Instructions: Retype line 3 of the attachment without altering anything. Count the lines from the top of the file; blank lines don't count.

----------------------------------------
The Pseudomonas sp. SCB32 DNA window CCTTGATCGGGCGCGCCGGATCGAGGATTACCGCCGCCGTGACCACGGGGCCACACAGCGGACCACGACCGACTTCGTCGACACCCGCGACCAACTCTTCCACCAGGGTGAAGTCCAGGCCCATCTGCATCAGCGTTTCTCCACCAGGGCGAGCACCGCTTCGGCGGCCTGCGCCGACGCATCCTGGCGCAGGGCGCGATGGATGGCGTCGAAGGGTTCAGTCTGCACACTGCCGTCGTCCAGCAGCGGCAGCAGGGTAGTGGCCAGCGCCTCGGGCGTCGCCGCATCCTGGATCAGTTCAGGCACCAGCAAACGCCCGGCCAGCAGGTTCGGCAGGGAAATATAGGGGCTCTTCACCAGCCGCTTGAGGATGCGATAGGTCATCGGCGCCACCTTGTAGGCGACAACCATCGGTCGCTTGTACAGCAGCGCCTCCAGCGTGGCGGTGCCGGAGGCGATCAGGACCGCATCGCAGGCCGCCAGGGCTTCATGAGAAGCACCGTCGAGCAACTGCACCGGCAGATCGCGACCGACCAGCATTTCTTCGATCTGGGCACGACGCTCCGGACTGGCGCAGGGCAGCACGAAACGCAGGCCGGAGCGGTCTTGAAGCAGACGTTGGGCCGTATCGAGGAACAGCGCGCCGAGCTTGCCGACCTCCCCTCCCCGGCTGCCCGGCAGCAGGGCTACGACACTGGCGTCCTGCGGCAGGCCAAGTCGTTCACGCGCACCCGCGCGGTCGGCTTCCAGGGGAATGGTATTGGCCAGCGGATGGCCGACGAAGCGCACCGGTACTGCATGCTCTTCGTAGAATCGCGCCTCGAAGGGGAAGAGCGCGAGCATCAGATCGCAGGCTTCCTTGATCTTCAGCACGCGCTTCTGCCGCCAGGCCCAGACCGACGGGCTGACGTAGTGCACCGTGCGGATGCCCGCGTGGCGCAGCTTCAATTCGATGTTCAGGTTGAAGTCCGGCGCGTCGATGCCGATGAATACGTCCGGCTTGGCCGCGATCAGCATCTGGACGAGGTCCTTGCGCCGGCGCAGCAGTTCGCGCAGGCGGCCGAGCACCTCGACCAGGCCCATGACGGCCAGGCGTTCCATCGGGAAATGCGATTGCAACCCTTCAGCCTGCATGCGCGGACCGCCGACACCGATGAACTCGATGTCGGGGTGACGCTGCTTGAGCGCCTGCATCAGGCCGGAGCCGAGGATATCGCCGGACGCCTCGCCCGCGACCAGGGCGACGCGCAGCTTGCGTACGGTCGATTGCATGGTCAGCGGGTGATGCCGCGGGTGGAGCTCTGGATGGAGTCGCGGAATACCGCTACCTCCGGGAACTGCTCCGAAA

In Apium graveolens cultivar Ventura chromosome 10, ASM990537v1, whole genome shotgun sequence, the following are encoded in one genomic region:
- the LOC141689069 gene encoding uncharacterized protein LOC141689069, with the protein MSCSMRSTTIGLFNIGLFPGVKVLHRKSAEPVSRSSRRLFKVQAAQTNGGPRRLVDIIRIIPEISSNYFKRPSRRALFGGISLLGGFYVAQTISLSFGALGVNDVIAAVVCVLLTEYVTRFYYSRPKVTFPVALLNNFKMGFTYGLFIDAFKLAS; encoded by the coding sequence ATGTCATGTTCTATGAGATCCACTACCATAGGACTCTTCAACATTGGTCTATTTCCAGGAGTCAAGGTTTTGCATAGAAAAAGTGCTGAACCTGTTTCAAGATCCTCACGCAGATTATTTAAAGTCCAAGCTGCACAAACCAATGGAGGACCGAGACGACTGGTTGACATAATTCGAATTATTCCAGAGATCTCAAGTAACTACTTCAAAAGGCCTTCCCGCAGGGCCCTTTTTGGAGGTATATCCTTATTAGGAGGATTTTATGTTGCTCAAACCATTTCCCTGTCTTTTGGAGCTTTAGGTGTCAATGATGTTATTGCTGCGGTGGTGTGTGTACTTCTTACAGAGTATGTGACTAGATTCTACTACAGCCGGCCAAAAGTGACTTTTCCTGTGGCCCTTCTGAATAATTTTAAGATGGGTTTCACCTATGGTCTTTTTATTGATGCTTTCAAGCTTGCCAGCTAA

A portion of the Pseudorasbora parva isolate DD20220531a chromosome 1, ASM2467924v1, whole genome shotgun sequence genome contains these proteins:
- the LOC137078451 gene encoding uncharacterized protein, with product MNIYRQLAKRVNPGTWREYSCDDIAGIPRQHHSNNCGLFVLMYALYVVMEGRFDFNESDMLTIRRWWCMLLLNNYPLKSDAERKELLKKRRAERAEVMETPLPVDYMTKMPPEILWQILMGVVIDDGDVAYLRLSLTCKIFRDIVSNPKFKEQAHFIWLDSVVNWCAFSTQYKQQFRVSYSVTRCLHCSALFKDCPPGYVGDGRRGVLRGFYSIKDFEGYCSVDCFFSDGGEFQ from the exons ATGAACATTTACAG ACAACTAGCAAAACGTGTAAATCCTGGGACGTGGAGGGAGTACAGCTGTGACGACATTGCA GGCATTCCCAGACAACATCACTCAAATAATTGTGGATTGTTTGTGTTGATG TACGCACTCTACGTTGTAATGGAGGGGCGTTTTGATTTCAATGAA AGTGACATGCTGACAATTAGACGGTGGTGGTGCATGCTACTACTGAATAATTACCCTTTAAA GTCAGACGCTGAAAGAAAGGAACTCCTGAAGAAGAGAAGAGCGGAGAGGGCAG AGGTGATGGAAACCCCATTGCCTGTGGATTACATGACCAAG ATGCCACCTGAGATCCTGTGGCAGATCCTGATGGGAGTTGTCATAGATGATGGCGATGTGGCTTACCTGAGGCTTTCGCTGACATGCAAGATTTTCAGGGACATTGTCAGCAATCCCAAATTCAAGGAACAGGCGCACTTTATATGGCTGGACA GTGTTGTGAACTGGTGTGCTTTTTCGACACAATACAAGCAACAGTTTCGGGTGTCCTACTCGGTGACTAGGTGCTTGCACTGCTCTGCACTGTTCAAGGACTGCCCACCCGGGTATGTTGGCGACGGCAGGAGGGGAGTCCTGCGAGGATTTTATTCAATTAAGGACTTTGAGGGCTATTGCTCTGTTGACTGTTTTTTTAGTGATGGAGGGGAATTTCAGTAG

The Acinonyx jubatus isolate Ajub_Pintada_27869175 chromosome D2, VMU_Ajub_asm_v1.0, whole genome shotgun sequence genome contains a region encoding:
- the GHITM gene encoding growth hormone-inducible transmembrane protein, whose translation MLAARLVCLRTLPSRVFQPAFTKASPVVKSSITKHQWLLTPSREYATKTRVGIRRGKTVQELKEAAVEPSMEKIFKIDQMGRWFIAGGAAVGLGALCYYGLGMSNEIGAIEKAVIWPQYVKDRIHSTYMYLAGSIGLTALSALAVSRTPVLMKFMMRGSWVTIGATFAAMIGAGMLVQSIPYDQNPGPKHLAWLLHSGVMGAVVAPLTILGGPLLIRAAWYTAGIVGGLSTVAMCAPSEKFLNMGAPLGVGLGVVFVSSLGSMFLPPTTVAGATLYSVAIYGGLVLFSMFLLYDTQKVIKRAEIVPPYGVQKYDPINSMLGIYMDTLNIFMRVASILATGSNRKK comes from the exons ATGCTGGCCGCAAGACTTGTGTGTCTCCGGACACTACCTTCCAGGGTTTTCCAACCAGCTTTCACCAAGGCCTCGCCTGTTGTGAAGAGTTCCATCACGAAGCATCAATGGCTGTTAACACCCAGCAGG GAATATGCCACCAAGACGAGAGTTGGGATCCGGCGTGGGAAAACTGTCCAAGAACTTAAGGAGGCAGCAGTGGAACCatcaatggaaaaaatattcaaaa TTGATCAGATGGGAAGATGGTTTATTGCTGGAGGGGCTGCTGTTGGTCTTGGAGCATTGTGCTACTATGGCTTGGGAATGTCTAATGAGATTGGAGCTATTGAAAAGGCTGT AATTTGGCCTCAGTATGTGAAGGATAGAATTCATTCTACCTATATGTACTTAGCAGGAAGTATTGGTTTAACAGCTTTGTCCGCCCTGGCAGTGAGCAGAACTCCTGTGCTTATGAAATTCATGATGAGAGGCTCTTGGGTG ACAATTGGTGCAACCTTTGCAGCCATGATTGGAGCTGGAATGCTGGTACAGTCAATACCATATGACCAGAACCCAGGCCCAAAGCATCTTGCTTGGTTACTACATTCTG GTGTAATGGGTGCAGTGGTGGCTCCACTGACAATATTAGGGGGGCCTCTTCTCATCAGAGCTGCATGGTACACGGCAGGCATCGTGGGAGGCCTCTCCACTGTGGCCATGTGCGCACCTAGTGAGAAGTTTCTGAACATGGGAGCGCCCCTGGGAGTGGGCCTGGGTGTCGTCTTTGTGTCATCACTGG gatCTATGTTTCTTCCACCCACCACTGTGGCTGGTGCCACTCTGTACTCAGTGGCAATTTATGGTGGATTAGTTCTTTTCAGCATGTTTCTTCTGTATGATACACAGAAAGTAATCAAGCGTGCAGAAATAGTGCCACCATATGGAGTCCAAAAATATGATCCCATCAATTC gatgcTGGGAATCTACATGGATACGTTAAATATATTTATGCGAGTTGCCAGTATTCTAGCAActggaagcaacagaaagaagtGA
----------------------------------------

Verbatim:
- the LOC141689069 gene encoding uncharacterized protein LOC141689069, with the protein MSCSMRSTTIGLFNIGLFPGVKVLHRKSAEPVSRSSRRLFKVQAAQTNGGPRRLVDIIRIIPEISSNYFKRPSRRALFGGISLLGGFYVAQTISLSFGALGVNDVIAAVVCVLLTEYVTRFYYSRPKVTFPVALLNNFKMGFTYGLFIDAFKLAS; encoded by the coding sequence ATGTCATGTTCTATGAGATCCACTACCATAGGACTCTTCAACATTGGTCTATTTCCAGGAGTCAAGGTTTTGCATAGAAAAAGTGCTGAACCTGTTTCAAGATCCTCACGCAGATTATTTAAAGTCCAAGCTGCACAAACCAATGGAGGACCGAGACGACTGGTTGACATAATTCGAATTATTCCAGAGATCTCAAGTAACTACTTCAAAAGGCCTTCCCGCAGGGCCCTTTTTGGAGGTATATCCTTATTAGGAGGATTTTATGTTGCTCAAACCATTTCCCTGTCTTTTGGAGCTTTAGGTGTCAATGATGTTATTGCTGCGGTGGTGTGTGTACTTCTTACAGAGTATGTGACTAGATTCTACTACAGCCGGCCAAAAGTGACTTTTCCTGTGGCCCTTCTGAATAATTTTAAGATGGGTTTCACCTATGGTCTTTTTATTGATGCTTTCAAGCTTGCCAGCTAA